Given the interest and policy relevance (as well as Miles Kimball’s immigration tweet day), I thought I’d write a post on the theory and empirics of the effects of immigration in the labor market.
A simple starting point for thinking about the labor market effects of immigration begins with the supply and demand for labor.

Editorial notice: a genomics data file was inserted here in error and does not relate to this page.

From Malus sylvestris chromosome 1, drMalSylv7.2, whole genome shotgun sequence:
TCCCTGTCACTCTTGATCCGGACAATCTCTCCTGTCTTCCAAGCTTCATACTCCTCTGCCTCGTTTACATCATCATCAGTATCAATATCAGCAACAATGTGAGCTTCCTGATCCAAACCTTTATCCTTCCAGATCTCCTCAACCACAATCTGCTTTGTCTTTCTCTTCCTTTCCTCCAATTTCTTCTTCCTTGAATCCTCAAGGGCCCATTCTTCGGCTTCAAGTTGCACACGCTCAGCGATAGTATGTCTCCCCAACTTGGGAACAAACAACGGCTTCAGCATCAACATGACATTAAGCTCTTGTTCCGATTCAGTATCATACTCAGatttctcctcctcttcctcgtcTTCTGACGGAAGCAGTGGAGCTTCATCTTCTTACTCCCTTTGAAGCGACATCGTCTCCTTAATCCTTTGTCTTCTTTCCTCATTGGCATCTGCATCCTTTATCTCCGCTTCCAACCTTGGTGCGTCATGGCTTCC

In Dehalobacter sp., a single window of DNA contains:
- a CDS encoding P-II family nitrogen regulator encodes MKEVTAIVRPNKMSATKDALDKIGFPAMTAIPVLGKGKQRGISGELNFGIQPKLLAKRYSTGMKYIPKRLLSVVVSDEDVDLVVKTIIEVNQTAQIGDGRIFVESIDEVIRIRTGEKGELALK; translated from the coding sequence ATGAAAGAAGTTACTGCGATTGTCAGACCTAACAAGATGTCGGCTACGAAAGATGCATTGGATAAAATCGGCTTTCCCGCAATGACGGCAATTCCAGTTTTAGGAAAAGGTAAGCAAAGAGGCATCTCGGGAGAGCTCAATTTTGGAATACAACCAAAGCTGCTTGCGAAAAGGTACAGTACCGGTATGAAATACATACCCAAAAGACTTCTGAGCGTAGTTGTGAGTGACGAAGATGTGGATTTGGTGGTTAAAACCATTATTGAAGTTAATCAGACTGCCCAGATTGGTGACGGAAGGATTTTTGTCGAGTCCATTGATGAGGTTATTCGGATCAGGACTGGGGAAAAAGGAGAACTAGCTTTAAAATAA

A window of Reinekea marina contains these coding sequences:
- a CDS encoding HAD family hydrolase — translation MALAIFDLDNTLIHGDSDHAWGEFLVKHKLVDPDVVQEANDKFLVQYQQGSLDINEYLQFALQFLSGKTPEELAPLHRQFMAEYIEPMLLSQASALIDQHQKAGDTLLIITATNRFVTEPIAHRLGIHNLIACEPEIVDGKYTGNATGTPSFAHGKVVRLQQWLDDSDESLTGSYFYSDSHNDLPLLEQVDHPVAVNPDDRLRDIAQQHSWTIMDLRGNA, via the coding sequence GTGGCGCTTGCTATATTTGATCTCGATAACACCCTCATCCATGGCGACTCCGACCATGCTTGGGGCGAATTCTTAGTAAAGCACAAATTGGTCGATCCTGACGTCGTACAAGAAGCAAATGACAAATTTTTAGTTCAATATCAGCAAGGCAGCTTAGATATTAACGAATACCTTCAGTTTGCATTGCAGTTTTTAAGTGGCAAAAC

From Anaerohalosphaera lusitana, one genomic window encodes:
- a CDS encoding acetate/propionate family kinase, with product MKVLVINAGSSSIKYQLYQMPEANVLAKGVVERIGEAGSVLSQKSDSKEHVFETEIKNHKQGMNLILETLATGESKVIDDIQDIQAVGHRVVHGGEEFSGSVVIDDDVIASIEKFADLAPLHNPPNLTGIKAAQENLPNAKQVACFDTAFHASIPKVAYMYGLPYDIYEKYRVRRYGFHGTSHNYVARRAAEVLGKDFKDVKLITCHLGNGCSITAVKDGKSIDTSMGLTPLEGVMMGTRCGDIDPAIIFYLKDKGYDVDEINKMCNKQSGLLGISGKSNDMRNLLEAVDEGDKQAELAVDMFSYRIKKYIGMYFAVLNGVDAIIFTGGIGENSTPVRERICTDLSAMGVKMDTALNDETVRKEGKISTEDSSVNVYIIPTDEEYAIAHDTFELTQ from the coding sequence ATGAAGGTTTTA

An increase in the number of immigrants increases aggregate labor supply. You can see this in the chart as a rightward shift in labor supply (from S to S’) since the number of people who are willing to work for a given wage increases for all wages. Based partially on this simple framework, some believe that immigration decreases wages. Prominent economists in the immigration literature such as George Borjas espouse this “labor demand is downward sloping” view of immigration and argue that increased immigration adds to the supply of workers and depresses the…
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